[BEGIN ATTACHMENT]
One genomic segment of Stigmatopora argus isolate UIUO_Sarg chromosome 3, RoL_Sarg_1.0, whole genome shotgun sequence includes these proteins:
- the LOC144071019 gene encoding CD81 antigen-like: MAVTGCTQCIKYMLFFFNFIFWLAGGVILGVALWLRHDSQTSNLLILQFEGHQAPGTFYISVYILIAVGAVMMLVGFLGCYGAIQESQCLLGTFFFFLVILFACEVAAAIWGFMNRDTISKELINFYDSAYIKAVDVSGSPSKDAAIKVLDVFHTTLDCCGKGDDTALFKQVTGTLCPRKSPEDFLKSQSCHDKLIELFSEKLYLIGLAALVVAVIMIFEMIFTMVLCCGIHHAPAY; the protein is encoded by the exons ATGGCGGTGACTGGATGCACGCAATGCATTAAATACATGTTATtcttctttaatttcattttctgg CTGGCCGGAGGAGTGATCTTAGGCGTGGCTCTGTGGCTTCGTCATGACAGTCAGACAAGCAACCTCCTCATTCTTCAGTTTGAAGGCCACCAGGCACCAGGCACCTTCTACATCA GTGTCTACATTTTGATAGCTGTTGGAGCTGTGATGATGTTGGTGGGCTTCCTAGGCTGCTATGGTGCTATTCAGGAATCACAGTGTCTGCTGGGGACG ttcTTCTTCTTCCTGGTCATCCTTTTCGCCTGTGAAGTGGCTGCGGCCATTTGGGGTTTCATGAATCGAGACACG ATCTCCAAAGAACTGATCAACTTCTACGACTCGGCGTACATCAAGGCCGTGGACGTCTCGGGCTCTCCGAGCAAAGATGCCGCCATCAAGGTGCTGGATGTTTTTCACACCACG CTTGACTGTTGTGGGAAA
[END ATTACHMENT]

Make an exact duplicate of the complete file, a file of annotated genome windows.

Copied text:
One genomic segment of Stigmatopora argus isolate UIUO_Sarg chromosome 3, RoL_Sarg_1.0, whole genome shotgun sequence includes these proteins:
- the LOC144071019 gene encoding CD81 antigen-like: MAVTGCTQCIKYMLFFFNFIFWLAGGVILGVALWLRHDSQTSNLLILQFEGHQAPGTFYISVYILIAVGAVMMLVGFLGCYGAIQESQCLLGTFFFFLVILFACEVAAAIWGFMNRDTISKELINFYDSAYIKAVDVSGSPSKDAAIKVLDVFHTTLDCCGKGDDTALFKQVTGTLCPRKSPEDFLKSQSCHDKLIELFSEKLYLIGLAALVVAVIMIFEMIFTMVLCCGIHHAPAY; the protein is encoded by the exons ATGGCGGTGACTGGATGCACGCAATGCATTAAATACATGTTATtcttctttaatttcattttctgg CTGGCCGGAGGAGTGATCTTAGGCGTGGCTCTGTGGCTTCGTCATGACAGTCAGACAAGCAACCTCCTCATTCTTCAGTTTGAAGGCCACCAGGCACCAGGCACCTTCTACATCA GTGTCTACATTTTGATAGCTGTTGGAGCTGTGATGATGTTGGTGGGCTTCCTAGGCTGCTATGGTGCTATTCAGGAATCACAGTGTCTGCTGGGGACG ttcTTCTTCTTCCTGGTCATCCTTTTCGCCTGTGAAGTGGCTGCGGCCATTTGGGGTTTCATGAATCGAGACACG ATCTCCAAAGAACTGATCAACTTCTACGACTCGGCGTACATCAAGGCCGTGGACGTCTCGGGCTCTCCGAGCAAAGATGCCGCCATCAAGGTGCTGGATGTTTTTCACACCACG CTTGACTGTTGTGGGAAA